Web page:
Visualizing A POMO Market: How The Fed Added 400 Points To The S&P

Tyler Durden's picture

Lately, it appears, it has gotten trendy to bash the New York Fed's Permanent Open Market Operations (POMO), especially by various self-appointed godfathers of the blogosphere. The logic goes, or so we interpret the thinking, that any given POMO is nothing but yet another component of the various signals that enter into the "perfectly efficient market" and the Fed's intervention is something that is perfectly acceptable, should be a tradeable event, and is nothing of real significance (and, of course, the original narrative would come wrapped in 10 paragraphs or so of fluff). Whatever. Below, in collaboration with John Lohman, we show what the market would look like without POMO, versus a market that is predicated exclusively on FRBNY interventions. The bottom line: starting with the first POMO in 2005, when the S&P was at 1,200 and continuing through today, the broader market index would have been at just over 800 if performance from POMO days was excluded. Alternatively, purely POMO days would have had the effect of doubling the stock market in the past 5 years. We hope readers can decide on their own whether Fed intervention in this case implies causation.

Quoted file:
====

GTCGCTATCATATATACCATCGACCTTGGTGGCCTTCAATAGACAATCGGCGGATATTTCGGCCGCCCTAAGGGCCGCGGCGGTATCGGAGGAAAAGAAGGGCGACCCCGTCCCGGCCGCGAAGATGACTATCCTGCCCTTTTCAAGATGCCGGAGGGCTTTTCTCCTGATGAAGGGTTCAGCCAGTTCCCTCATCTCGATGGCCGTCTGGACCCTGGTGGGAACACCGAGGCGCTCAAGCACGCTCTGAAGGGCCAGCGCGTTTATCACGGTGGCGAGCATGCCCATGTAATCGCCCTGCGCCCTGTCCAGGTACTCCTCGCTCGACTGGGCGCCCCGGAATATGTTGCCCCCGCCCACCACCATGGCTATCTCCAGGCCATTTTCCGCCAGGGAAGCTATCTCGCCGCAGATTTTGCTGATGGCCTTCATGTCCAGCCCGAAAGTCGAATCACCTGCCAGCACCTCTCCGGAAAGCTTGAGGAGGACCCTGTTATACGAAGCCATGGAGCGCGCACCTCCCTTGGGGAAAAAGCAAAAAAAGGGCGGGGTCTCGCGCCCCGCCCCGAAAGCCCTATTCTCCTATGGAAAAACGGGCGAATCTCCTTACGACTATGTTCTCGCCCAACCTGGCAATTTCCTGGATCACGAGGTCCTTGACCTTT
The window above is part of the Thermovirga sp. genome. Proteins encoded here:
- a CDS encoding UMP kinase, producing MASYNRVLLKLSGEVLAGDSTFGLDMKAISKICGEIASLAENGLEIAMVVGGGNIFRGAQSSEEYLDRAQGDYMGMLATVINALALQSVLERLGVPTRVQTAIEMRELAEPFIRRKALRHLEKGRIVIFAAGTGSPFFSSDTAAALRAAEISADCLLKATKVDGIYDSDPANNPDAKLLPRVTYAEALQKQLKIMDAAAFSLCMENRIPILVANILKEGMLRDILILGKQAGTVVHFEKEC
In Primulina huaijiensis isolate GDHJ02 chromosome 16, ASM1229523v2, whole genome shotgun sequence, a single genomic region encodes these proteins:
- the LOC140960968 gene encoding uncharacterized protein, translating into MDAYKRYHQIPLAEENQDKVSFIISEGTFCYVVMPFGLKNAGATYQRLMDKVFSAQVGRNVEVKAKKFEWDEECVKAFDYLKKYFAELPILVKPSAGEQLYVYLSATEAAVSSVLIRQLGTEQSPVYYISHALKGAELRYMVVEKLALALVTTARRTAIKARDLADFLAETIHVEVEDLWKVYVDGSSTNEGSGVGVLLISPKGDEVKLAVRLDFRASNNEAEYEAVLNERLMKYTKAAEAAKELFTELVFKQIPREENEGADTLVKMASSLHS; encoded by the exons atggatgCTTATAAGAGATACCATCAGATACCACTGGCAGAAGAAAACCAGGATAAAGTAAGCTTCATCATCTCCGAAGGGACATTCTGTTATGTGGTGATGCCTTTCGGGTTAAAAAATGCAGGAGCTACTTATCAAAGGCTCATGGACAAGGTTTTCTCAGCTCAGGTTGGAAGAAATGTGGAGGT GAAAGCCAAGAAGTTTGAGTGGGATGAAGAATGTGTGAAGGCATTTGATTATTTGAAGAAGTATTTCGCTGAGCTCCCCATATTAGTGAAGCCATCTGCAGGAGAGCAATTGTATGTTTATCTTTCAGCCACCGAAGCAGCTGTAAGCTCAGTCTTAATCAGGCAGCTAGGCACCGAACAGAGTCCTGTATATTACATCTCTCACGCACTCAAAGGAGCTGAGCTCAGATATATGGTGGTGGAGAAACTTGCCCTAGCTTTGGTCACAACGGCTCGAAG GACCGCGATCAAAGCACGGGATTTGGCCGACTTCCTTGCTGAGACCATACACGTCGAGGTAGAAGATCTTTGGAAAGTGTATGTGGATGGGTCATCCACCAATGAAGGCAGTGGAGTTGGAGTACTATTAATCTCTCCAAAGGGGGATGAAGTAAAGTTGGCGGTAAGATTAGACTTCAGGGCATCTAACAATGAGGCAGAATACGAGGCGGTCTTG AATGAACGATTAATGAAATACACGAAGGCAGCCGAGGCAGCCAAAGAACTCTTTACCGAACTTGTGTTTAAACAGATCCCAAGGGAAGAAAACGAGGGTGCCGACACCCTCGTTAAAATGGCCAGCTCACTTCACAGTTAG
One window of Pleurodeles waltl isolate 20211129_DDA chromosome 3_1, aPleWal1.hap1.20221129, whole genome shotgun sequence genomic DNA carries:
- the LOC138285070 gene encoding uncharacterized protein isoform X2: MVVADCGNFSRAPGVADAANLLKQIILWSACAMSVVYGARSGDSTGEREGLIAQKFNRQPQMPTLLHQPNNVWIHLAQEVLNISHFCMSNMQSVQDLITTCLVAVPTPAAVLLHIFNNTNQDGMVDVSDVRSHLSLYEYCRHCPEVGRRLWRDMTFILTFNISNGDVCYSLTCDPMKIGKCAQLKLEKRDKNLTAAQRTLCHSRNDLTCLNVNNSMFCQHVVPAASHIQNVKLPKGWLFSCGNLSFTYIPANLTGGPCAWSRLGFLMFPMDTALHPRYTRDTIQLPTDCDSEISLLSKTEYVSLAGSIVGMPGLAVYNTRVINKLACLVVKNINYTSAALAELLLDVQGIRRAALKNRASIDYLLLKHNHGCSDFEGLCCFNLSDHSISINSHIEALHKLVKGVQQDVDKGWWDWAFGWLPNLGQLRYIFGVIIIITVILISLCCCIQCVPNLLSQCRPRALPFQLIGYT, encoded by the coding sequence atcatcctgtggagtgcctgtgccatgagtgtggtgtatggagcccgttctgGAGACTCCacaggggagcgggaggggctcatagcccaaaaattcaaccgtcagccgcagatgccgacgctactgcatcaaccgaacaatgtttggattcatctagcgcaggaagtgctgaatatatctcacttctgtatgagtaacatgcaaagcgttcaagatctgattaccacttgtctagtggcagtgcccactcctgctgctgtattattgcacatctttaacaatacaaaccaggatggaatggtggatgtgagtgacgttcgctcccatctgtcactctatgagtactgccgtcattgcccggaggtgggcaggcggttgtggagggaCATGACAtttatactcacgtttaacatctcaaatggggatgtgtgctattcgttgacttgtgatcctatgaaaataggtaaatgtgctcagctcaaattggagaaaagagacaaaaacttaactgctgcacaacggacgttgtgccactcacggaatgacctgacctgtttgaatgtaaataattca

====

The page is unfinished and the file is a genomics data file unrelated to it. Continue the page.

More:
Bottom line: who needs Citadel when you have POMO?